• Asked by Isaac Cheang

    Amanda Ong
    Amanda Ong, Head Of Client Engagement & Pr at Stashaway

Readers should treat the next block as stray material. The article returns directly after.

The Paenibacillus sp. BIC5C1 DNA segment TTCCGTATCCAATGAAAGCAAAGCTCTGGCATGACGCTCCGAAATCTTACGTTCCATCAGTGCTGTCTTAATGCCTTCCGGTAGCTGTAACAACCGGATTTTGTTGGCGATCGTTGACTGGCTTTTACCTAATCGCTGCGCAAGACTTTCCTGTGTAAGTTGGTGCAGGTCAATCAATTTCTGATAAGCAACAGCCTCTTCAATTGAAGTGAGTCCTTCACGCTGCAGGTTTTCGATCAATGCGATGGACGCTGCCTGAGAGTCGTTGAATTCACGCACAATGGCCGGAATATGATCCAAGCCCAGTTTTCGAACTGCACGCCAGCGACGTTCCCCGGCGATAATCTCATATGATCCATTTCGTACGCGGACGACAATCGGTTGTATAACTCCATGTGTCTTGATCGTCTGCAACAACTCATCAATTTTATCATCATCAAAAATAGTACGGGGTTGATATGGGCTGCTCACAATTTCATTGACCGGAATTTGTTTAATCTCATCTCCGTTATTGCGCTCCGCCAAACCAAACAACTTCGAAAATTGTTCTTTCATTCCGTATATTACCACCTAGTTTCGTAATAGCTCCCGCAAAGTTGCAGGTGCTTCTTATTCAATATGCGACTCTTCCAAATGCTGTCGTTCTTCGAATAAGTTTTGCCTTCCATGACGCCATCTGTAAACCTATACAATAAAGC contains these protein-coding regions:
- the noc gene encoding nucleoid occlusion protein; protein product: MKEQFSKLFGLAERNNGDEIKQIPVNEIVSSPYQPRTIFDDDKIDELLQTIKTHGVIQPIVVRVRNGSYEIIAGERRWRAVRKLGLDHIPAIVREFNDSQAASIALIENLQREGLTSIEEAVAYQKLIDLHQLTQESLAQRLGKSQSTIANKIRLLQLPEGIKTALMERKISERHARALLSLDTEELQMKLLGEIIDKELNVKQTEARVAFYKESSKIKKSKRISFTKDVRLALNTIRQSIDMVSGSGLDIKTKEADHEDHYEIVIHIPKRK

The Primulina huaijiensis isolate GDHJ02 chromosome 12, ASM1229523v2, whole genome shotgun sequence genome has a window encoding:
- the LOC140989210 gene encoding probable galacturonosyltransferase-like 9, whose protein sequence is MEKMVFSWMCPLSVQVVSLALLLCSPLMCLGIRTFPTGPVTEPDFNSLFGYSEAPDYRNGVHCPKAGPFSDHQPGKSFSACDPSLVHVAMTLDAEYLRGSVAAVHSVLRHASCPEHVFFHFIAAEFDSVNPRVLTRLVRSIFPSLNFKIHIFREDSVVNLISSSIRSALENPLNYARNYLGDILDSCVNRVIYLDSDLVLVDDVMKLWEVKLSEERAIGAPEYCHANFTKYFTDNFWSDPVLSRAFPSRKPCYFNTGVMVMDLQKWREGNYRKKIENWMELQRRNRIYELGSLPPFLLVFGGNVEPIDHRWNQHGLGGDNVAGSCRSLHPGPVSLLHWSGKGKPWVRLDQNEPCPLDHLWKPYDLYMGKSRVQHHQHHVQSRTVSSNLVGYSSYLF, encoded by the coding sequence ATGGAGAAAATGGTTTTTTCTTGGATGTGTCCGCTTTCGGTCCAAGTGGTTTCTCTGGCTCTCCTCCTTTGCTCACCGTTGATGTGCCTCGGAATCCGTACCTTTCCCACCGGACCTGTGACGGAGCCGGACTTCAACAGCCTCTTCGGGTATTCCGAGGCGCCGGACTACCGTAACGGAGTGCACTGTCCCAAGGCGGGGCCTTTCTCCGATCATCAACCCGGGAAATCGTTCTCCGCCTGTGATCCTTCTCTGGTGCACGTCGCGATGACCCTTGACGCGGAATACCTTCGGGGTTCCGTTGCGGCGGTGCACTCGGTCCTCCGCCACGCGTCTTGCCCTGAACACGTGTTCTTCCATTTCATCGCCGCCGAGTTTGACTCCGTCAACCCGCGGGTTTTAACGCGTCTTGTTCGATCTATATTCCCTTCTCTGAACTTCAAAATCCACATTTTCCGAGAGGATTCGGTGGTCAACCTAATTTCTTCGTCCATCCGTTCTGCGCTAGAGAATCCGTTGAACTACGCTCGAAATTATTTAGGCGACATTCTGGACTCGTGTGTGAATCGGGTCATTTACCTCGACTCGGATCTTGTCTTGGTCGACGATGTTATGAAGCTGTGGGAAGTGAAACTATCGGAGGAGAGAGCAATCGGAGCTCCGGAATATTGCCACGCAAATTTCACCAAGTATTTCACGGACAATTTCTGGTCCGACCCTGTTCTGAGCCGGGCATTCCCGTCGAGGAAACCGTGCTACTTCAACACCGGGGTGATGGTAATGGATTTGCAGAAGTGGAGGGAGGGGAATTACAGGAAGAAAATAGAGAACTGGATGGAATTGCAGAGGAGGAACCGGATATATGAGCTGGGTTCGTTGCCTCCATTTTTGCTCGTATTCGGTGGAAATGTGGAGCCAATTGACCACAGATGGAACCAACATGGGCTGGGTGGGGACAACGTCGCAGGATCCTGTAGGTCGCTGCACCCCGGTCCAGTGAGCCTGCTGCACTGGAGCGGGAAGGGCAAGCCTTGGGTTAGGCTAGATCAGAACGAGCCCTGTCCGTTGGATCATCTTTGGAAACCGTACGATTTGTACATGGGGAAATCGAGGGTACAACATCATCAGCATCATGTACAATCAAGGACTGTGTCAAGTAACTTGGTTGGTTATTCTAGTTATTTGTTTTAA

Level 3. Wonderkid
    Answered 2w ago